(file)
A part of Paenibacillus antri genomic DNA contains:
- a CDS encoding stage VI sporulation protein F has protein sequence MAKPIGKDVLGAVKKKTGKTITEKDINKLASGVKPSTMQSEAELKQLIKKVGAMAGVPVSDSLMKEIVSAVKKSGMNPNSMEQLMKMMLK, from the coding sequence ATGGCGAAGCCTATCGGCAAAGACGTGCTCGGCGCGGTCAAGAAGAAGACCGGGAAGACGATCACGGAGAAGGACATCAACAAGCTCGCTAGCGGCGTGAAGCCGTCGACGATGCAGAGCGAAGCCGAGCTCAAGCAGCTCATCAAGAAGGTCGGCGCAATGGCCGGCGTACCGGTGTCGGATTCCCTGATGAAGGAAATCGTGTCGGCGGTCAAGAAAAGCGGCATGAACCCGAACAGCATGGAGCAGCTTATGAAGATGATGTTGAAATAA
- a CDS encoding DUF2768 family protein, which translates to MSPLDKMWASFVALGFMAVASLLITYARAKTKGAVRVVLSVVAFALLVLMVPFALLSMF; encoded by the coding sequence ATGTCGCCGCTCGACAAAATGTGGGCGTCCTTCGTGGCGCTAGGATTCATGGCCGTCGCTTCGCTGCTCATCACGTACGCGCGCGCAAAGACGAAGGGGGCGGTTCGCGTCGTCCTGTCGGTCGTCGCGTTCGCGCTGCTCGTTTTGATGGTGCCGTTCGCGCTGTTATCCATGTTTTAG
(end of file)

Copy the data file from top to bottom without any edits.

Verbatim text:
A part of Paenibacillus antri genomic DNA contains:
- a CDS encoding stage VI sporulation protein F has protein sequence MAKPIGKDVLGAVKKKTGKTITEKDINKLASGVKPSTMQSEAELKQLIKKVGAMAGVPVSDSLMKEIVSAVKKSGMNPNSMEQLMKMMLK, from the coding sequence ATGGCGAAGCCTATCGGCAAAGACGTGCTCGGCGCGGTCAAGAAGAAGACCGGGAAGACGATCACGGAGAAGGACATCAACAAGCTCGCTAGCGGCGTGAAGCCGTCGACGATGCAGAGCGAAGCCGAGCTCAAGCAGCTCATCAAGAAGGTCGGCGCAATGGCCGGCGTACCGGTGTCGGATTCCCTGATGAAGGAAATCGTGTCGGCGGTCAAGAAAAGCGGCATGAACCCGAACAGCATGGAGCAGCTTATGAAGATGATGTTGAAATAA
- a CDS encoding DUF2768 family protein, which translates to MSPLDKMWASFVALGFMAVASLLITYARAKTKGAVRVVLSVVAFALLVLMVPFALLSMF; encoded by the coding sequence ATGTCGCCGCTCGACAAAATGTGGGCGTCCTTCGTGGCGCTAGGATTCATGGCCGTCGCTTCGCTGCTCATCACGTACGCGCGCGCAAAGACGAAGGGGGCGGTTCGCGTCGTCCTGTCGGTCGTCGCGTTCGCGCTGCTCGTTTTGATGGTGCCGTTCGCGCTGTTATCCATGTTTTAG